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Bob Antonacci defends his credentials to be a judge, but ducks Bar Assn. reviews

Syracuse, NY — As he runs for a state judge’s job, state Sen. Bob Antonacci has more name recognition than most candidates and less courtroom experience than many.

Antonacci, the former Onondaga County comptroller, says he’s qualified to be a state Supreme Court judge. Yet, he’s the only one of five candidates in November’s election not to submit to the Onondaga County Bar Association or the Onondaga County Women’s Bar Association ratings processes.

All four of the other candidates in the “pick three” election have been rated as “qualified” by the county bar association, said judiciary chair Jean Marie Westlake. Separately, those four have also been rated “qualified” or “highly qualified” by the women’s bar, said judicial screening co-chair Kelsey Shannon.

Westlake said the overwhelming majority of state Supreme Court candidates in the past decade have submitted to the county bar’s ratings process, which is decided by a panel of lawyers. All sitting Supreme Court justices in Syracuse were rated by the county bar at the time of their elections, she said.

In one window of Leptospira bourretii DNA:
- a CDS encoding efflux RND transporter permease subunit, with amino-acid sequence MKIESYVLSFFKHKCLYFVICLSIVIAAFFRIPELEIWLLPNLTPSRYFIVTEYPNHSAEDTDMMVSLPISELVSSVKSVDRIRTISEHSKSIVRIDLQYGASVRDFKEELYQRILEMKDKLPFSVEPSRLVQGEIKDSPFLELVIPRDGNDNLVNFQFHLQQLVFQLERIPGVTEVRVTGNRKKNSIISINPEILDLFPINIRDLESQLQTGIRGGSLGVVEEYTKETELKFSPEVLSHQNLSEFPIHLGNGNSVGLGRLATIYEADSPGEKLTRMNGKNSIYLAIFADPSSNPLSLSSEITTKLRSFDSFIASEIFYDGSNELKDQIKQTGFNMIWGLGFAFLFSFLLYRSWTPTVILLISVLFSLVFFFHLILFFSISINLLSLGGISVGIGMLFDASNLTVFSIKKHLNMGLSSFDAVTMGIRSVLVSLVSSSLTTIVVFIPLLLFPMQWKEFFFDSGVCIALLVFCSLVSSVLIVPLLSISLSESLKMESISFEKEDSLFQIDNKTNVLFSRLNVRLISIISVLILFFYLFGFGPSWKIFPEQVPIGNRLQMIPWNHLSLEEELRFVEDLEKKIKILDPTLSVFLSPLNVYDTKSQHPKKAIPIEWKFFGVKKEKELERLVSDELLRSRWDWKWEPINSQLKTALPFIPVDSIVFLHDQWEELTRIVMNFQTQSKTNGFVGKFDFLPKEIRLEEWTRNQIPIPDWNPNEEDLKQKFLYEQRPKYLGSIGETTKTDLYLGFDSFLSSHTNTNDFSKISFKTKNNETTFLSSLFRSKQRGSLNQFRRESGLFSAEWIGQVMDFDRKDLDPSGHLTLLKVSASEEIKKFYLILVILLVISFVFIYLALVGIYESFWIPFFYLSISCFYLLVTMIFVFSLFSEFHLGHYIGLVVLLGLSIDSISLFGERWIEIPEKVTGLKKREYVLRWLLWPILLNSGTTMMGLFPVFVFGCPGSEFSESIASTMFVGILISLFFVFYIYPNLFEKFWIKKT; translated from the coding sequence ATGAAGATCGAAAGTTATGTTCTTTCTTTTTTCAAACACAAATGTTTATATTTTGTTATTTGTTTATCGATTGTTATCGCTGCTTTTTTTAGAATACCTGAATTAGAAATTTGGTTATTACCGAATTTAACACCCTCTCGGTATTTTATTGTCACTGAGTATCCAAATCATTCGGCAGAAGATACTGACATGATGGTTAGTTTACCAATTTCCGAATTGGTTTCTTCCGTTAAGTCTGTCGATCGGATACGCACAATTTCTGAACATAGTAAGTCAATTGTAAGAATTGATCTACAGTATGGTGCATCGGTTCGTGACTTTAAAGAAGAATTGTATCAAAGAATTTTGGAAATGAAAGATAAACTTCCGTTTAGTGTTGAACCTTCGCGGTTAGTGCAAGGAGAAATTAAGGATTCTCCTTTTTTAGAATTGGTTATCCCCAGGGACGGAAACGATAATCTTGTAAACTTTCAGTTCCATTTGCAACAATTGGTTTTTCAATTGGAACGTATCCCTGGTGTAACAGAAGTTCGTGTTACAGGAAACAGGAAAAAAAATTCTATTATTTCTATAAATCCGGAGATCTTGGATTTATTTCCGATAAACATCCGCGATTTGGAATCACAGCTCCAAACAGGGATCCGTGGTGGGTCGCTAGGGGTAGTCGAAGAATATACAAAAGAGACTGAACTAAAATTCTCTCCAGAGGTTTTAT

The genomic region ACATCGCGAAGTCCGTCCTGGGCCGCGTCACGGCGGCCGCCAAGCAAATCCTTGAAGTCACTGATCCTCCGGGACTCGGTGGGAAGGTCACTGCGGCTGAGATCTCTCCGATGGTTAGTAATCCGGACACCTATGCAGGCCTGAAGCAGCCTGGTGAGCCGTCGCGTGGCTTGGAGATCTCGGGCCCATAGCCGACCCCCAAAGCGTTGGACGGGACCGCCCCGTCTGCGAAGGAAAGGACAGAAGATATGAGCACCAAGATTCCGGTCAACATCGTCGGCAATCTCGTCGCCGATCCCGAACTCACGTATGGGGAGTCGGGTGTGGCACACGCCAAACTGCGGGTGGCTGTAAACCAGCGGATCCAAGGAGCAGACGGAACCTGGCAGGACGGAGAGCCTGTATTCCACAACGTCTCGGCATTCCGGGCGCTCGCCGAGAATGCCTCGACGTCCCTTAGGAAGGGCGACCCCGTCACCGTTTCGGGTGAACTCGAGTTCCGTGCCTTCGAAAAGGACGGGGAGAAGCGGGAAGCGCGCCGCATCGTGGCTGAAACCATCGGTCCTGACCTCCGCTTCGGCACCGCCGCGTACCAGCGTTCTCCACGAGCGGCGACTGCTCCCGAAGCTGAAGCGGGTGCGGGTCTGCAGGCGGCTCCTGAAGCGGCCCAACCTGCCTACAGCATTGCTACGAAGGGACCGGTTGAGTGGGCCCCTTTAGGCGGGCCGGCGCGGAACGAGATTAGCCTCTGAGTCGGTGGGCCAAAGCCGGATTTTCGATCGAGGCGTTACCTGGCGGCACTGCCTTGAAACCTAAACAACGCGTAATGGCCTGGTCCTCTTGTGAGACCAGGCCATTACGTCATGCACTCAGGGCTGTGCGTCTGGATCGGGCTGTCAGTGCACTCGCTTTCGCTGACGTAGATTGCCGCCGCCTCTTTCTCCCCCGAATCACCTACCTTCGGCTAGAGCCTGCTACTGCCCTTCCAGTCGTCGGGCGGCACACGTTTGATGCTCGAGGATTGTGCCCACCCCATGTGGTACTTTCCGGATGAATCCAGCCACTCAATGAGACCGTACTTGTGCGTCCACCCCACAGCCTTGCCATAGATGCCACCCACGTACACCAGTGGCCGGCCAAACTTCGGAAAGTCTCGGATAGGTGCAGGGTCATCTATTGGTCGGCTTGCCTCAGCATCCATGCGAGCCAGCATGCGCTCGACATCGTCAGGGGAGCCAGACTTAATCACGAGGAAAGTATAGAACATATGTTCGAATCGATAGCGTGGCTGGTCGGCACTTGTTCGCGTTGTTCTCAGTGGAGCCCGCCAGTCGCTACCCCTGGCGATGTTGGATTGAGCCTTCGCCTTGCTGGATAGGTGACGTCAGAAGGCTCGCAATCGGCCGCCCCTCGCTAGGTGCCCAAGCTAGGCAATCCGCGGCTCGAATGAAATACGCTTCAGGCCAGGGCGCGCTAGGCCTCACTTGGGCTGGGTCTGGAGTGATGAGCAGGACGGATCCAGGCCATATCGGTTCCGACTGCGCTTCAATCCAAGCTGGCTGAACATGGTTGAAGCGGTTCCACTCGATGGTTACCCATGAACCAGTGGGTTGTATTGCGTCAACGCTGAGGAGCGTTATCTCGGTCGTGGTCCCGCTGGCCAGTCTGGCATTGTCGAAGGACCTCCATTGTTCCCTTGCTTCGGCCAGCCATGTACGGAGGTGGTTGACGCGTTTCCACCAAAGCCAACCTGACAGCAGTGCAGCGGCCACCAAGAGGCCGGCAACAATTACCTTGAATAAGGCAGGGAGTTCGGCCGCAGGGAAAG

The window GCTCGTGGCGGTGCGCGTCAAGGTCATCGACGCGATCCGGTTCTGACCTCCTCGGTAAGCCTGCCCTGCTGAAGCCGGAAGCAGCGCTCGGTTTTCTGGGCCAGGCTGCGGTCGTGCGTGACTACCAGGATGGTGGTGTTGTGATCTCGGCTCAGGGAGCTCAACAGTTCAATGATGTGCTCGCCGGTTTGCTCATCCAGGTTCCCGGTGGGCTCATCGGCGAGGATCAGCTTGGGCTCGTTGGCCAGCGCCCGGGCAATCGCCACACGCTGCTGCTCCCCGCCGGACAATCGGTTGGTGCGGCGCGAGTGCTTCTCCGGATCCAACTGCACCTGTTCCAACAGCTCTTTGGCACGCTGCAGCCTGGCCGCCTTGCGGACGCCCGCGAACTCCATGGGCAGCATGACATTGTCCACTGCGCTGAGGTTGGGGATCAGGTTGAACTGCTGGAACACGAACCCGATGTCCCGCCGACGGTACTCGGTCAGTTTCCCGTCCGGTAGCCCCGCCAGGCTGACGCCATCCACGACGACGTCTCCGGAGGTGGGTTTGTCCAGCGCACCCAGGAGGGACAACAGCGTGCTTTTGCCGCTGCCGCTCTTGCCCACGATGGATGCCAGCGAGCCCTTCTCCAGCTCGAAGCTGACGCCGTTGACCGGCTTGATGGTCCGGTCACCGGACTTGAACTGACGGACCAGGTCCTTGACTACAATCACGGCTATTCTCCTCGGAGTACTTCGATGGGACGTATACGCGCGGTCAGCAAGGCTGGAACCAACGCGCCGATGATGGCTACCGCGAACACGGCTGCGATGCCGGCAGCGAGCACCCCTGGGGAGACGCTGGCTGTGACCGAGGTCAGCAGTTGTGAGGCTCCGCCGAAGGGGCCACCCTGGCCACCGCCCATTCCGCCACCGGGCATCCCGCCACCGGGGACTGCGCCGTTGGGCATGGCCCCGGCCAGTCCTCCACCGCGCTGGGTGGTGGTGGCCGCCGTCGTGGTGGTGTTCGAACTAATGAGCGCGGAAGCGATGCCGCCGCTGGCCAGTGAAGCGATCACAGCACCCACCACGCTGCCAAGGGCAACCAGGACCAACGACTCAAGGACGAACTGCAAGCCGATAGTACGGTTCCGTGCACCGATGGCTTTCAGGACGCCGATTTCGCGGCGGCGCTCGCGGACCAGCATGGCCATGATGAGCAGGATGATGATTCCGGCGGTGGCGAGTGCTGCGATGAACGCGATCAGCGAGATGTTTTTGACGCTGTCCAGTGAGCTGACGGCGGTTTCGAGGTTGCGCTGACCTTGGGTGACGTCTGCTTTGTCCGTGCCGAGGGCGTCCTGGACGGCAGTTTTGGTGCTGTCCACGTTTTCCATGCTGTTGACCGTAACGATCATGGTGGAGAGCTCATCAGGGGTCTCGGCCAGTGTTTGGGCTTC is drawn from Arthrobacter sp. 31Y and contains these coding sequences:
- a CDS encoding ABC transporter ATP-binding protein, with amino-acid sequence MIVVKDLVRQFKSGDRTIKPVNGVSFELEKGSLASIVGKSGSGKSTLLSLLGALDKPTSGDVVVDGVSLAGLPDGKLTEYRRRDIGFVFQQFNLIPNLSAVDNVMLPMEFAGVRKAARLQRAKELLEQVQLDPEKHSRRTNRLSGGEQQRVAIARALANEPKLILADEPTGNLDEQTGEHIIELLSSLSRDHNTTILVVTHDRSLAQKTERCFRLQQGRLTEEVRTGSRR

Antonacci said he’s been rated qualified by the bar association in Lewis County. But he made no promises that he’d undergo the Onondaga County bar’s screening process.

“..

. As campaigning permits I will be reaching out to the remaining voluntary screening processes offered,” he said.

Antonacci, who has spent the past 12 years as Onondaga County comptroller and now state senator, disagrees with the idea that he lacks the courtroom experience to be a judge.

“I don’t know how anybody can say that,” said Antonacci, R-Onondaga, who is running for state Supreme Court after a last-minute seat opened following Judge James Tormey’s death.

Antonacci repeatedly referred to a 2016 pay-raise lawsuit — which he filed and argued personally as comptroller — as proof of his legal chops.

Antonacci successfully argued that the county legislature had illegally given itself a pay raise soon after an election.

But he lost a bid to strike down then-County Executive Joanie Mahoney’s pay raise. The legislature gave itself a pay raise nine months later, anyway, and the court contest cost taxpayers $500,000 in legal fees.

Still, Antonacci said the “guts and independence” it took to bring that case are traits needed in a judge. “I’d dare say that’s ‘Exhibit A’ in my legal career,” he said.

But even Antonacci acknowledges he’s taking an unusual path to the ballot for state Supreme Court — the state’s highest level of trial court.

He hasn’t argued in court since the pay-raise lawsuit.

He’s never been a full-time lawyer.

So far, his public life has revolved around his career as an accountant, even running for statewide comptroller in 2014.

And he was just elected state senator a year ago, beginning his first term in Albany.

Antonacci’s pursuit of a judgeship has garnered skeptics and defenders in the Syracuse legal community.